Made for Change with Dr. Janny Chang

Ep. 6: Burnout

February 27, 2022 Dr. Janny Chang Season 1 Episode 6
Made for Change with Dr. Janny Chang
Ep. 6: Burnout
Show Notes Transcript

In this episode, you will learn the following:
1) What is burnout? (drawing heavily from Emily and Amelia Nagoski's book, Burnout: The Secret to Unlocking the Stress Cycle).
2) What is emotional exhaustion and why that leads to burnout. What is compassion fatigue and why that leads to burnout. What is Human Giver Syndrome?
3) Why burnout and chronic stress are harmful for the body.
4) Solutions offered to prevent and reduce burnout.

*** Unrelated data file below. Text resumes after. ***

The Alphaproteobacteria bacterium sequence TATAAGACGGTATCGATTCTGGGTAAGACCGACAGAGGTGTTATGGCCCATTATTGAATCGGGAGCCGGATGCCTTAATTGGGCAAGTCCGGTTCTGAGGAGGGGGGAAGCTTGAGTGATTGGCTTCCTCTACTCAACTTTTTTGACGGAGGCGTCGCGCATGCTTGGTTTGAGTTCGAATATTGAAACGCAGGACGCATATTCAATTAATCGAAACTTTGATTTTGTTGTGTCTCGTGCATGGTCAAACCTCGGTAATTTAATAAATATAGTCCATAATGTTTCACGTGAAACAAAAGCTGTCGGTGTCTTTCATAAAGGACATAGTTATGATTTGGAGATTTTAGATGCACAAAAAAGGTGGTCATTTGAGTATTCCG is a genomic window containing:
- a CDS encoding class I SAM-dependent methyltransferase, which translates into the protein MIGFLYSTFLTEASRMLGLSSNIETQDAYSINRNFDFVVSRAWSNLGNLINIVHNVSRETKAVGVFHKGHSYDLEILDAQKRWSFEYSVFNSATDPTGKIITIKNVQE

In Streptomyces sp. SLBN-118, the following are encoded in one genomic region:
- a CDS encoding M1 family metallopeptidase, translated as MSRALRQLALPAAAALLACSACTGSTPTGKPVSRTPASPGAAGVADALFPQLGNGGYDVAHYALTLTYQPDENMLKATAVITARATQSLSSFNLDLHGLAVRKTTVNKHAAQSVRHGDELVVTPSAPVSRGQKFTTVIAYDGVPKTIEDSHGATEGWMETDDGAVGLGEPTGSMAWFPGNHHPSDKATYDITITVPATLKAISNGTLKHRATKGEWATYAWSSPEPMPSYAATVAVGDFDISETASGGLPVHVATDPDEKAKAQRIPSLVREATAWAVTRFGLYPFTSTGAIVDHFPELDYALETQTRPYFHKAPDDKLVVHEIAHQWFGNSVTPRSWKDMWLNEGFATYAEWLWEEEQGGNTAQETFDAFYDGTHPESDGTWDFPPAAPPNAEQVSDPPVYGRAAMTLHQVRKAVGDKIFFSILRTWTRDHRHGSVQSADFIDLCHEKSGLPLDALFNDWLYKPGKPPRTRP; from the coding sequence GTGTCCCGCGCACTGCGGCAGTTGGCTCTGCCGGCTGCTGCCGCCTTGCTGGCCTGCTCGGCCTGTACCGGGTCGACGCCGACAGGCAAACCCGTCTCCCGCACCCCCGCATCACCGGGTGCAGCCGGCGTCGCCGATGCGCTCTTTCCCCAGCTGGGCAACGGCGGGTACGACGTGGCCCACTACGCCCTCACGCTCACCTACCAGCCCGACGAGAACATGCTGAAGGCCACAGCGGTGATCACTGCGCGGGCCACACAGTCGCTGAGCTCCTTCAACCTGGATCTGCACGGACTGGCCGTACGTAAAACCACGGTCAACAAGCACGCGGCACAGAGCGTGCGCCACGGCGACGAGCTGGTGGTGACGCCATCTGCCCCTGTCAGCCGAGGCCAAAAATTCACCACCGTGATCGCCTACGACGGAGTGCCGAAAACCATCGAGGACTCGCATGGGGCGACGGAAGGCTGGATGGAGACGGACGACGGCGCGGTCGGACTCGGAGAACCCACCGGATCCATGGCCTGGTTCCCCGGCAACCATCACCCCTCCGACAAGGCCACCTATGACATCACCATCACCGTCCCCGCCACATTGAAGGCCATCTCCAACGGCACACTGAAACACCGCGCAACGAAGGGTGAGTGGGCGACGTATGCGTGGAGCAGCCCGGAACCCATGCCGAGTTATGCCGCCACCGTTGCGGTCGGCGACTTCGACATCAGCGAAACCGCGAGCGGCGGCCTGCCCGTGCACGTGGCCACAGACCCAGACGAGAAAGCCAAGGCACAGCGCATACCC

Welcome to the May for change podcast, formerly known as the unleash your inner power podcast. I am your host, Dr. Janny. Chang. Hello, hello, my friends, I hope you're having a wonderful week. And a great year so far. I know we have we've just hit the ground running 2022. And it's been so much fun. Lots of things going on. I also have some freebies coming. So please stay tuned to my podcast. Also, I would love to hear from you. So I'm going to pull a plug again. Email me Janny Chang one the number Follow me on Facebook, Instagram, give me feedback, write a review for the podcast. And also just contact me I'd love to work with you. I'd love to hear from you. This week, what I want to talk about is a really urgent and timely issue and it's on burnout, burnout because my specialty is on change career transitions, relationship transitions, especially with job and career transitions. And my last episode, I talked about how do you know when it's time to leave or quit your job? And I gave you seven questions to ask. Well, this week, I'm going to talk about burnout because burnout is one of the main reasons that people do decide to leave or quit their job, right. I'm going to go over some stats right now. In a 2021 survey a 1500 US workers more than half. So they were feeling burned out as a result of their job demands. A 4.3. So 4.3 million Americans quit their jobs in December 2021. And I talked about that too. In the last episode. It's what referred to as the great resignation. So imagine that 4.3 million Americans quit their job. When people think of burnout, right? mental and emotional symptoms such as feelings of helplessness, feelings of anxiety, that'll come to mind, right, but burnout, it's actually it can be a physical symptom as well as severely affects the body. Right is not just merely an emotional response to long hours or a challenging job, right? The scientific evidence shows that burnout can take a physical toll on your physical body, right? And it's not just a state of mind, it is a condition that leaves its mark on the brain as well as the body. Right. So it's such an important thing to think about. How do you know if you have burnout? This whole episode is going to talk about what burnout is, what different people have to find it is how do you identify it and then I am going to go into some solutions to prevent burnout and how to cure it gradually. Okay. Now, how do you know if you have burnout? Burnout is a state of exhaustion. Okay, and many of the symptoms of burnout overlap with depression, extreme fatigue, loss of passion, cynicism and negativity. There was a report that was published by the World Health Organization organization that showed that high job demands low control and effort reward imbalance were risk factors for mental and physical health problems, and that they lead to burnout.